I plan on replacing basically ALL of the natural wood surface on this board (areas that aren't painted over). That includes the entire shooter lane, the upper apron area; the entire pop bumper area; all the rollover ovals, and (this will be the hard part) the entire lower board area that surrounds the King and Queen figure, under the flippers, and the lower ball return area.

This will be done by first scanning the entire board in good resolution. I have special software here that can use the scanned image to generate cut lines for the CNC mill to use. That will then make possible very very accurate cuts for removal of the old wood. Same program will be used to make the new veneer inserts.

Stand by for more.... in a couple weeks. With pictures, of course

#5 3 years ago

Looking good, and good luck. Such a wonderful game. Definitely one of my favorite wedge heads. I'll be checking out your progress. Take your time!.

#6 3 years ago

From your photos I assume the reason you are replacing the wood laminate is due to the excessive wear?

Man, that machine has some mileage! Good luck!

Curious, how much Magic Eraser/alcohol have you done to the wood areas with the bad wear spots?

I had much better success than I expected by getting really aggressive on such types of wear on my second Sinbad playfield. Just a thought as you might be able to get most of the wear cleaned up and only need to apply some clear coat to fill in holes? Long shot perhaps, but could save you some steps.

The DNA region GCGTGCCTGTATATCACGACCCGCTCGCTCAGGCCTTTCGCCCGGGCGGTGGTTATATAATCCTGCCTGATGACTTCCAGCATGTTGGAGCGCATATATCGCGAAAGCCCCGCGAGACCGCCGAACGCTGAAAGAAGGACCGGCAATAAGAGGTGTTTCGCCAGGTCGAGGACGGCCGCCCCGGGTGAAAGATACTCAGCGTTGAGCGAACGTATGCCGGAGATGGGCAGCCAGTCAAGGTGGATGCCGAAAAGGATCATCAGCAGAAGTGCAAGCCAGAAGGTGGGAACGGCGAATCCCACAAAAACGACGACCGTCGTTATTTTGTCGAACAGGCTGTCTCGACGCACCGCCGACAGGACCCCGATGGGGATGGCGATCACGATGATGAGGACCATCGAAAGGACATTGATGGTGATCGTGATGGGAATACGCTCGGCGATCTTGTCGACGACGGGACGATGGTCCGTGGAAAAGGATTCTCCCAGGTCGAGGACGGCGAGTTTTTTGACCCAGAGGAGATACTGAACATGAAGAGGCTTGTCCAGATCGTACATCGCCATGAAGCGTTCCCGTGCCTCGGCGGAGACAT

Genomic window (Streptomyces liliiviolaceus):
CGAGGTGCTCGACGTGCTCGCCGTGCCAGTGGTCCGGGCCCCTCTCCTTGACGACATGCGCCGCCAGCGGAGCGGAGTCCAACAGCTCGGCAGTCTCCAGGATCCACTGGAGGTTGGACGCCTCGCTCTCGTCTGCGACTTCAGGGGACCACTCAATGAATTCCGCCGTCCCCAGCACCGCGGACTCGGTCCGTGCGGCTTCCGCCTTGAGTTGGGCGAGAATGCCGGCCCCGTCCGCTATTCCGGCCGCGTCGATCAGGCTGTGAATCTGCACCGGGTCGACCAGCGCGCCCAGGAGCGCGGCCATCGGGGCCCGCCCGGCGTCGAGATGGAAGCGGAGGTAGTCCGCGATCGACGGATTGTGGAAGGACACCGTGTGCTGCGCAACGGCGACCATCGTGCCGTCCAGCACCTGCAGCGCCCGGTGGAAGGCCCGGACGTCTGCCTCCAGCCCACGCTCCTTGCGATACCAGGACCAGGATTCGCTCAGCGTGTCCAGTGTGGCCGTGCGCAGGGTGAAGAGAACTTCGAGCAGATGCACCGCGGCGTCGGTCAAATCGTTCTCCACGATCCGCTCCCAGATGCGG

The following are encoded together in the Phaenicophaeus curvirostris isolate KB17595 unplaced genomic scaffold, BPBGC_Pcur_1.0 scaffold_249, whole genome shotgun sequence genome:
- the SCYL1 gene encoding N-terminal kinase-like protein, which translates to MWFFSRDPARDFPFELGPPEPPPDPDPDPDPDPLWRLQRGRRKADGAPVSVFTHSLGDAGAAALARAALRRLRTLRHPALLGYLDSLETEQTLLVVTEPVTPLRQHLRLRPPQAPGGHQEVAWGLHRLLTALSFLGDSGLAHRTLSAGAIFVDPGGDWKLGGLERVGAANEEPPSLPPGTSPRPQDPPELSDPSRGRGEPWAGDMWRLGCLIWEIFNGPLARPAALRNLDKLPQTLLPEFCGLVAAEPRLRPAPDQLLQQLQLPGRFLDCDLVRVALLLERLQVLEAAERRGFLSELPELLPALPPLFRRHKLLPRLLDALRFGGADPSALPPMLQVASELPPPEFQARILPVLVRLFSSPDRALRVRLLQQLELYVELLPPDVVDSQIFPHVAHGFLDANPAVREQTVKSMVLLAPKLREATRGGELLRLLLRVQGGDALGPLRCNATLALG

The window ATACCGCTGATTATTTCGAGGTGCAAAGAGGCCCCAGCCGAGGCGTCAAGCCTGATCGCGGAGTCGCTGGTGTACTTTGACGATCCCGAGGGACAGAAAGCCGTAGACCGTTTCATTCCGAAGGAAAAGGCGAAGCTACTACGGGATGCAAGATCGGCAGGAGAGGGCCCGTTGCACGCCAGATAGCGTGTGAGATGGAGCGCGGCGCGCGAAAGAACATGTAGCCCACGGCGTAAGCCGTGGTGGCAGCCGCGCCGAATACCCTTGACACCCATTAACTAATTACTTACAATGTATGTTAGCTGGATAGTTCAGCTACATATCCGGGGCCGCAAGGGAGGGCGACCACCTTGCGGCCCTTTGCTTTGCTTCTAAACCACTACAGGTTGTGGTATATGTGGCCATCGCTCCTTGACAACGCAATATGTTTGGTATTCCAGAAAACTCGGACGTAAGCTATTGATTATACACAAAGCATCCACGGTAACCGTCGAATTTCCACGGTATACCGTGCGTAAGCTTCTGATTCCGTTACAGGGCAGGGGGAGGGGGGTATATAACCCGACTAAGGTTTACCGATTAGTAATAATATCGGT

#7 3 years ago
Quoted from quinntopia:

From your photos I assume the reason you are replacing the wood laminate is due to the excessive wear?
Man, that machine has some mileage! Good luck!
Curious, how much Magic Eraser/alcohol have you done to the wood areas with the bad wear spots?
I had much better success than I expected by getting really aggressive on such types of wear on my second Sinbad playfield. Just a thought as you might be able to get most of the wear cleaned up and only need to apply some clear coat to fill in holes? Long shot perhaps, but could save you some steps.

Yeah, pretty much the whole reason I'm wanting to replace the top laminate is due to wear. Its very bad as you can see - way to deep to sand out. I know it could be filled with a bunch of 2PAC applications and sanding, but really I think it will be much easier to just rout off the bad areas and replace them. I want this board to basically look brand new.